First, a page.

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Using Flambient Light (Flash + Ambient) to overcome problems and completely change the look and feel


Hi, I am Rachit Singhal, photographer based in New Delhi, India. In this post, I am going to talk about my workflow for this image which I shot long time ago for a 3 Star Hotel, Lotus Paradise.

So, Let me begin with a single ambient exposure.

Here, we notice a few problems:

Since the image was shot in the middle of the day, there was sunlight coming in through the curtains at the back.

All the lights were Tungsten balanced, except for the one on the left, which was Dayliht balanced, creating problems for correcting the white balance.

The room in general lacks good lighting and there is visible color cast on the walls and the colors in general are not accurate at all.

I should probably mention that I was shooting on a Canon 600D with a Canon 10-18mm Lens to capture this image and all the lighting was done by 1 off camera speedlite.

To begin with I bracketed 7 exposures to capture the entire range of ambient light ranging from +3 EV all the way down to -3 EV.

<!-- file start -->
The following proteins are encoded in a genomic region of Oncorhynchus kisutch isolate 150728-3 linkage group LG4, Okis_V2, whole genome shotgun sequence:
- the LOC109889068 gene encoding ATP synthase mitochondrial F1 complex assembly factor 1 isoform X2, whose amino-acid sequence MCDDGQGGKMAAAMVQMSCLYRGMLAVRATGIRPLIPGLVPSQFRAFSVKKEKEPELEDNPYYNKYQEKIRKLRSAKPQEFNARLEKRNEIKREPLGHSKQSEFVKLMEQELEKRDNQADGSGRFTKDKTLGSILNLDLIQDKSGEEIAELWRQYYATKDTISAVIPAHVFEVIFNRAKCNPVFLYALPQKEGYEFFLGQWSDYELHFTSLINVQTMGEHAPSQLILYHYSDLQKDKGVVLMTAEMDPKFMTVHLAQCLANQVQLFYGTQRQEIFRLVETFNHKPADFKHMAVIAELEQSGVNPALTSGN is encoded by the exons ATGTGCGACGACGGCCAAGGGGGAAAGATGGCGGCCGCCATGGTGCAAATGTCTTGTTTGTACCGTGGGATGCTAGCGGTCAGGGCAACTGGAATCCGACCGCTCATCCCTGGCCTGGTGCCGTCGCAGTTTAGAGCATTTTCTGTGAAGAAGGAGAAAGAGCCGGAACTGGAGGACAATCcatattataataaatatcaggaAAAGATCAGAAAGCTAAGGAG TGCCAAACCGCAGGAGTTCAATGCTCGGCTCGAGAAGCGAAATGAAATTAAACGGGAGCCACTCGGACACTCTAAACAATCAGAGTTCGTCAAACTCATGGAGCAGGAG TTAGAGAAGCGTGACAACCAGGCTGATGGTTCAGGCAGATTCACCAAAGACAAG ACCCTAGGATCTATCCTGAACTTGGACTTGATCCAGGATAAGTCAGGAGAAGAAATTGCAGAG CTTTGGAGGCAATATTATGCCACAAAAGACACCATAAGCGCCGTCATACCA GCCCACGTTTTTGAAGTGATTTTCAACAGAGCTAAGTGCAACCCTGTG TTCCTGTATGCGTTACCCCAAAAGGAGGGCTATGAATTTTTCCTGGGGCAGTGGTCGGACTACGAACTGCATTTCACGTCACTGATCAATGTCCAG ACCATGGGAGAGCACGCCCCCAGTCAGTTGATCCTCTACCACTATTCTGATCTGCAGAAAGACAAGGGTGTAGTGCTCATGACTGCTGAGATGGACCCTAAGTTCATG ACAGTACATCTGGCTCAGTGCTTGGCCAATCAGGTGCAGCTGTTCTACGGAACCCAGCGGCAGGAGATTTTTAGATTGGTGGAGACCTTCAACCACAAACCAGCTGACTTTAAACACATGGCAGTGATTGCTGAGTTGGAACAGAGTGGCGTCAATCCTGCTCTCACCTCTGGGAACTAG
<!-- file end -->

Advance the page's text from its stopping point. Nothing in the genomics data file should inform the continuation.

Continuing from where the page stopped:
Now reviewing these images, I don't think that the hard light from the ceiling is doing justice to this image. I want to create a warm, soft light to create an atmosphere which invites the viewer into the room.

So, in order to resolve the above problems, I start lighting this room with a wireless speedlite. There's no thumb rule to how many exposures needs to be taken. I try and break the image into several parts and light each area individually.

In this particular instance I took a total of 4 flash exposures:

1st to light the bed

2nd to light the front right side

3rd to illuminate the far left corner and the sofa set

4th exposure to light up the far right side of the room.

Notice, that I am using a bare wireless flash bounced off the ceiling to create soft directional light. I am not a fan of on-camera flash or placing a light from the camera's perspective as it flattens out the image and takes away the 3 dimentionality of the room.

With all the flash exposures that were used to light up the room and a couple of ambient frames for the ceiling, I took all the images to photoshop and composite them back together to create one exceptional image. Just to clarify, there was no Pen tool used and clone stamp tool was used only to get rid of some wires on the right side. Everything was layer masked together with big soft brush strokes. Complete Photoshop work took about 15-20 minutes to edit. An ambient image was used for the ceiling which was converted to B&W and then warmed slightly using curves adjustment layer.

Let me know what you think of my workflow in the comments below and feel free to share your inputs.

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